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Security

Description

 

Remote Desktop Manager's security allows you to create a granular protection system that is quite flexible, but flexibility comes at a price and sometimes making the wrong choices could increase the time involved in managing your system.

 

What follows are recommendations from our experience with the system as well as from users that have shared their ideas with us.

 

Vocabulary

 

Your staff is organized in "teams", but to use a generic concept we'll use Tiers in our examples. Small organizations often have two tiers (teams), but larger ones may have four.

 

Tier 1 is often the top level system administrators. They have full control of everything.

Tier 2 is for the staff that can see everything, but can edit only a subset of entries. They usually correspond to Service Desks, the senior staff, etc

Tier 3 is for the staff that has limited visibility over the infrastructure. They have mostly read only rights, but may be able to edit sessions for certain groups. Help desks typically fall in that category, as well a junior staff members.

Tier 4 is for read only access. Often for external consultants that come in for a mandate. They cannot see any passwords or entry details.

 

Recommendations

 

Do not replicate your AD groups.

 

Remote Desktop Manager groups are to separate entries (sessions, credentials, etc), not users. Tier 3 personnel may have access to Group A in a read only mode, Group B in read/write mode and not even see Group C, but Tier 2 personnel may have the right to edit everything. You will grant users the appropriate rights for each security group.

 

Create a folder structure much like your organization is managing its operations

 

Its best to separate by area of concerns. Think of your sessions and credentials and separate them by your wish to make them A - visible and B - editable to each of your tiers. Each "intersection" of privilege by a subset of your team means another root level folder.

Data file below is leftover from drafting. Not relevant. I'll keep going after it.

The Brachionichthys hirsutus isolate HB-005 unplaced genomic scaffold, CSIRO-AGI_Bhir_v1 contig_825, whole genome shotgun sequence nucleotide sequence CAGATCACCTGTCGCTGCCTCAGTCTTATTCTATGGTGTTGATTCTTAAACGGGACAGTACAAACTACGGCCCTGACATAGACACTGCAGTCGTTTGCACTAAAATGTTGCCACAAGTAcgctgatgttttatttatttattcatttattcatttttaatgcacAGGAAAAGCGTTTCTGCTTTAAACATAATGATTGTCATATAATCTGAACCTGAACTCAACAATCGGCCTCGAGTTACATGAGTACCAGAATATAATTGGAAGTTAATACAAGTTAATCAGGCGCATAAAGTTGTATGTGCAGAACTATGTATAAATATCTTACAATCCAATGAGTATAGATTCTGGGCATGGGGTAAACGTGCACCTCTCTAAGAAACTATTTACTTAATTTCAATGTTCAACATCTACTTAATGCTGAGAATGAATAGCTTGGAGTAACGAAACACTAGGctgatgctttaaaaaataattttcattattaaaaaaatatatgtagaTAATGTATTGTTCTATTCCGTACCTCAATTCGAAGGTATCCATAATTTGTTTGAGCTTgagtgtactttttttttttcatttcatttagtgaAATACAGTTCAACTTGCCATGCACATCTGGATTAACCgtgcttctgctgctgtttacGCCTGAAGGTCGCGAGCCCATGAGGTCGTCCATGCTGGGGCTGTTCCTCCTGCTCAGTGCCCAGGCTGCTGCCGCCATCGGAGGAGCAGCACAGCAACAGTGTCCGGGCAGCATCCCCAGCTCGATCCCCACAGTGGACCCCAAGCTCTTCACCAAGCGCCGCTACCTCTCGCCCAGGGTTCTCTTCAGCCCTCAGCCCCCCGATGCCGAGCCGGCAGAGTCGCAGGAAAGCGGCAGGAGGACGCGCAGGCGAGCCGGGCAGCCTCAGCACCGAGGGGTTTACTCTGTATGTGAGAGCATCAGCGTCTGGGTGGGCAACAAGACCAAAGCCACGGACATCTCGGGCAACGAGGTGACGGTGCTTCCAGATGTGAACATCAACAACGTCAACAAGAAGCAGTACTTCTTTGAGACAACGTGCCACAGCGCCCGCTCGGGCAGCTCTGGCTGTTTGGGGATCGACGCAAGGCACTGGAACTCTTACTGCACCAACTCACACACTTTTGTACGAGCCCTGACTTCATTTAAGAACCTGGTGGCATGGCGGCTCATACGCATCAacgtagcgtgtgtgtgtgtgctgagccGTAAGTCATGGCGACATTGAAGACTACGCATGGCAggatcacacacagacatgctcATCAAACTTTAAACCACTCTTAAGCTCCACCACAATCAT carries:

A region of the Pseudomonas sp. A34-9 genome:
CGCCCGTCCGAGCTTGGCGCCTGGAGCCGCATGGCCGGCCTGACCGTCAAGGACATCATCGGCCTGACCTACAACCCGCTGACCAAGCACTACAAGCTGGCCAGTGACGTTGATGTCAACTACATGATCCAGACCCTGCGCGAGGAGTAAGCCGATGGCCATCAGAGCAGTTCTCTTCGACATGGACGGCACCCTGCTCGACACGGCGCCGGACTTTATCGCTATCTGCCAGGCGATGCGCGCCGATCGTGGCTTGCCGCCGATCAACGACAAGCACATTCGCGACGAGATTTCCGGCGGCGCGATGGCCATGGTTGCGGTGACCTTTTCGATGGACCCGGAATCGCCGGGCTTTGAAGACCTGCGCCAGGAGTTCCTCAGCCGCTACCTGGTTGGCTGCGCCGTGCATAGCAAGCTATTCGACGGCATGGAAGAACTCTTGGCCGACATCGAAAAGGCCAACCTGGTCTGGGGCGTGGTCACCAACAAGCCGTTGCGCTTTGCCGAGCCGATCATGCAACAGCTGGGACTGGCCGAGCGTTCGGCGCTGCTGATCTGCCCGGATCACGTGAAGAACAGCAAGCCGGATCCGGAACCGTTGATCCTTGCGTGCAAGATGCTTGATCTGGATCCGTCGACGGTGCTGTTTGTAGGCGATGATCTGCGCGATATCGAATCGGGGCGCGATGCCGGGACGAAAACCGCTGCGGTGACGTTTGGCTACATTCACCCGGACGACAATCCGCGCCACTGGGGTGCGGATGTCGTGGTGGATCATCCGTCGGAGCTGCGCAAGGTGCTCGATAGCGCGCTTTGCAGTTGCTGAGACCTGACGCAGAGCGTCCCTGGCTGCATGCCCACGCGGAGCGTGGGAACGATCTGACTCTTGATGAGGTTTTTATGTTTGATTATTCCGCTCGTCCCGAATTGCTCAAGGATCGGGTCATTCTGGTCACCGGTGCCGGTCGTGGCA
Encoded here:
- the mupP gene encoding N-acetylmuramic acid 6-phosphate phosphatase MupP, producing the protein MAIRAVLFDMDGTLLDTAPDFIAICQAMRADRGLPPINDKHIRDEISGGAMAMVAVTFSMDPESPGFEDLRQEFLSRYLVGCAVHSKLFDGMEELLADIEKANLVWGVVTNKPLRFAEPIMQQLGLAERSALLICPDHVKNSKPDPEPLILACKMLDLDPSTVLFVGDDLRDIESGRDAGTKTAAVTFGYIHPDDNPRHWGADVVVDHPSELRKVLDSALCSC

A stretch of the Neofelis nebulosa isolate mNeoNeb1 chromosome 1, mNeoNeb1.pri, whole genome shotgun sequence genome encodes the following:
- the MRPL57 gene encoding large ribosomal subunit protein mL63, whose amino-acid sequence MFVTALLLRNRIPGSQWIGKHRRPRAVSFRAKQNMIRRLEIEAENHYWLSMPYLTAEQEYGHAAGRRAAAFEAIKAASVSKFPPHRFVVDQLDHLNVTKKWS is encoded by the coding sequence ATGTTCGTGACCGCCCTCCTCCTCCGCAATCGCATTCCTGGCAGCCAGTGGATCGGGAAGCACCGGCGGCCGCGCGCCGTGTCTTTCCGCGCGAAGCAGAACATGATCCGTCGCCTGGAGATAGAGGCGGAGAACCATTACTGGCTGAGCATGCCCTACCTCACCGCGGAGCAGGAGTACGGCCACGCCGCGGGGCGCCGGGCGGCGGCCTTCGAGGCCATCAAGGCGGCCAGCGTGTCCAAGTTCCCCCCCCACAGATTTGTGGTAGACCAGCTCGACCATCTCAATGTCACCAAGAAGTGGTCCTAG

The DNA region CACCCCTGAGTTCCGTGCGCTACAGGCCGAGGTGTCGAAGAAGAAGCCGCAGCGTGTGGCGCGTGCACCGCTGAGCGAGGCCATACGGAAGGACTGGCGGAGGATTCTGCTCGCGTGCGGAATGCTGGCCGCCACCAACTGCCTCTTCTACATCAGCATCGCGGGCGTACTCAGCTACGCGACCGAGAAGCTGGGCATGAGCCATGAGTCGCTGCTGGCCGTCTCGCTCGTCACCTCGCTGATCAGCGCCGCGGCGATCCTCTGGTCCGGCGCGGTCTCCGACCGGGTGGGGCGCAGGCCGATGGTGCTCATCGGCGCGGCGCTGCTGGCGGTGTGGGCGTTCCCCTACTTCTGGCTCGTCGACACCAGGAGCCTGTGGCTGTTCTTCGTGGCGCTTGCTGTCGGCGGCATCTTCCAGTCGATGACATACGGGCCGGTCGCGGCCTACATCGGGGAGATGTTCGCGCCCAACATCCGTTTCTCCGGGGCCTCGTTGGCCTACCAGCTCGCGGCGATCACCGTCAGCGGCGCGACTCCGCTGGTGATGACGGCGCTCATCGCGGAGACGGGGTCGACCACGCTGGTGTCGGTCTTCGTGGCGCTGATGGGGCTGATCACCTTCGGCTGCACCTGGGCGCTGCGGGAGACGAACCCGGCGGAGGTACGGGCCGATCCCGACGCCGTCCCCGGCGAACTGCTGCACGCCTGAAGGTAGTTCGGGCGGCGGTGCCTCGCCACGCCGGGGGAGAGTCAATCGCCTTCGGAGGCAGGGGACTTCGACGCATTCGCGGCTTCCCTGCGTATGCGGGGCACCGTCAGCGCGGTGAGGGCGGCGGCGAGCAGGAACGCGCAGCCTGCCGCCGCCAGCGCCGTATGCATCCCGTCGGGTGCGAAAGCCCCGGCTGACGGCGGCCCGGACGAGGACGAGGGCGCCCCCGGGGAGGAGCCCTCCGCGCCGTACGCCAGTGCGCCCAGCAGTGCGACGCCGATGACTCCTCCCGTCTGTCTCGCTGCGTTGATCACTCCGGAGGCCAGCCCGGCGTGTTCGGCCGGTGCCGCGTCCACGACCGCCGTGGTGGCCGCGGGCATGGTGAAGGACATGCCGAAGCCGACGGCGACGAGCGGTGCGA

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Once you have separated sessions into groups, create a root level folder for each group and give it a meaningful name. After that assign a security group to the root level folder.

 

That sounds too complicated? A short version for a Managed Service Company would be to have a Group for the Customers and one for their own infrastructure (lets name it using the name of your company, I'll use Internal in the documentation). Another version for a large corporation could have Production, Staging, Testing.

 

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After that, open the user to assign his rights for the group as described in Permissions.

 

User Management

User Management

 

Assign security groups to high level folders

 

If you need to assign security groups to a deep folder, or to a specific entry, then you are creating an exception. It may end up consuming a disproportionate amount of time to manage these exceptions. You should look at the possibility of creating a new folder to make things clear for everyone in your organization.

 

Use the shortcut feature to give different permissions for an entry.

 

As can be seen in Creating Shortcuts, an entry can appear under more then one folder. This is our recommended practice whenever you need to assign multiple permission sets to the same entry and you run into issues because its doesn't fit your security scheme.